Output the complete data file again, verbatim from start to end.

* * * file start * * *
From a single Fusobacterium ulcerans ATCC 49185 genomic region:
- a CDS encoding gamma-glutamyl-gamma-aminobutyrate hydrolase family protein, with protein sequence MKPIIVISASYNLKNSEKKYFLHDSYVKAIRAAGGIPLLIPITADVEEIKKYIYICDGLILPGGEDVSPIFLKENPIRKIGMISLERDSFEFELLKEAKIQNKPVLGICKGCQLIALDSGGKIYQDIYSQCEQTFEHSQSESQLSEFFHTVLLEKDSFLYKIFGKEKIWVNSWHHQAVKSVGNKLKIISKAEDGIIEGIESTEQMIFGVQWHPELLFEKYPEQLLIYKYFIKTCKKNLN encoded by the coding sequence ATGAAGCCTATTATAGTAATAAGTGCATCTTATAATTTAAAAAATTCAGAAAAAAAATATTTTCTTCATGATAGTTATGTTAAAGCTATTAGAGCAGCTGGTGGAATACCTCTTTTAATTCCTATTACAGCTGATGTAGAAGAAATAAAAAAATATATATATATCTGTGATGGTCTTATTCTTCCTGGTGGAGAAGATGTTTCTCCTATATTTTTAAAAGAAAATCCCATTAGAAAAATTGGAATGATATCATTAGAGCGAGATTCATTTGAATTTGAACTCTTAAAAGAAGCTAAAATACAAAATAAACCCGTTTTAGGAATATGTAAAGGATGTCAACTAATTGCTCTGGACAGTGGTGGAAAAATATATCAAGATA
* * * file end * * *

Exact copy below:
From a single Fusobacterium ulcerans ATCC 49185 genomic region:
- a CDS encoding gamma-glutamyl-gamma-aminobutyrate hydrolase family protein, with protein sequence MKPIIVISASYNLKNSEKKYFLHDSYVKAIRAAGGIPLLIPITADVEEIKKYIYICDGLILPGGEDVSPIFLKENPIRKIGMISLERDSFEFELLKEAKIQNKPVLGICKGCQLIALDSGGKIYQDIYSQCEQTFEHSQSESQLSEFFHTVLLEKDSFLYKIFGKEKIWVNSWHHQAVKSVGNKLKIISKAEDGIIEGIESTEQMIFGVQWHPELLFEKYPEQLLIYKYFIKTCKKNLN encoded by the coding sequence ATGAAGCCTATTATAGTAATAAGTGCATCTTATAATTTAAAAAATTCAGAAAAAAAATATTTTCTTCATGATAGTTATGTTAAAGCTATTAGAGCAGCTGGTGGAATACCTCTTTTAATTCCTATTACAGCTGATGTAGAAGAAATAAAAAAATATATATATATCTGTGATGGTCTTATTCTTCCTGGTGGAGAAGATGTTTCTCCTATATTTTTAAAAGAAAATCCCATTAGAAAAATTGGAATGATATCATTAGAGCGAGATTCATTTGAATTTGAACTCTTAAAAGAAGCTAAAATACAAAATAAACCCGTTTTAGGAATATGTAAAGGATGTCAACTAATTGCTCTGGACAGTGGTGGAAAAATATATCAAGATA